The 10th book I completed this summer was Go Set a Watchman by Harper Lee, and I gave this book a 4.5/5.
This book is the continuation of Harper Lee’s American classic, To Kill a Mockingbird. Many people have a strong connection to that first story, and have a fondness and a love for the characters, Scout, Jem, and especially Atticus. That first book was so impactful that there is an excellent movie about it. It is also highly doubtful that any American adult can say that they made it through high school without hearing about it in English class, if not actually reading it.
The point is, the first book has a high status in the literary community, so it surprised me that the sequel had such a conflicted reception. I heard that people were actually returning their copies to the bookstore and demanding refunds because they were so upset with the content. I intentionally avoided spoilers because I wanted to go into the story unbiased, and so my summary will not reveal too much for those who have not yet read it.
The story picks up nearly 20 after the events of the first book. It follows Jean Louise Finch (formerly known as Scout), as a young single woman coming home to Maycomb from her separate life in New York. Many things have changed over the years, but not Jean Louise’s love and respect for her father, Atticus. The times have changed, World War II has shifted the country, and once again, the matter of black and white is risen in the Finch family, although not a way Jean Louise ever expected. I will reveal no more.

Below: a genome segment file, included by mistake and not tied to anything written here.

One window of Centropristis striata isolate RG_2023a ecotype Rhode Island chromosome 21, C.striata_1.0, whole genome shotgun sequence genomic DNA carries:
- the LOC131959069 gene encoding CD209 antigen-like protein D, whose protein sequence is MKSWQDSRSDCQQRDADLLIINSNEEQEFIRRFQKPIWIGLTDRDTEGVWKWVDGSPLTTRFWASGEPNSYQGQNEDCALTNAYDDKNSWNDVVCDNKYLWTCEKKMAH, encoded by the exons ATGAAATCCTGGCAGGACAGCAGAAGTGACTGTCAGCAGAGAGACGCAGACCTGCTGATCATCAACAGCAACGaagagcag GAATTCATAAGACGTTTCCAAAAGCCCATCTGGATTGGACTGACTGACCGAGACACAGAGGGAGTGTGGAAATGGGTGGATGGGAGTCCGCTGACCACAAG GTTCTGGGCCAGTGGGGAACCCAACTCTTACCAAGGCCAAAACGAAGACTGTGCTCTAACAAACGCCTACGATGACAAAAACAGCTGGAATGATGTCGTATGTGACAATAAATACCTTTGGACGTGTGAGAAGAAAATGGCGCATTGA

After reading this book, I both understand why some people had such strong negative reactions to the story, and completely disagree with their assessments. What many are reacting to (without giving away too much), is the feeling that the “ideal” of the first book is being compromised by new events. Some may not know how to process that challenge, but after reading the book to the end, I know that that very conflict in feelings was the point of the whole endeavor.
I personally thought that the book was fantastic. I couldn’t put it down. The voice is different in this book, but the writing is no less beautiful. To Kill a Mockingbird had the observant and introspective first-person voice of a young Jean Louise recounting events that forged her identity and changed her little town, while Go Set a Watchman is written in a more subjective third-person voice, highlighting that the realities dealt with in the story, while personal to Jean Louise, transcend her to open up a very real, very complex conversation about race, history, ethics, conscience, and identity.
If you have read To Kill a Mockingbird, I urge you to do so. If you have, I urge you to read Go Set a Watchman.
If you have, what were your thoughts? Love it? Hate it? Confused? Comment below and let me know! I may post a more thorough review exploring specifics of the themes and content, so look out for that.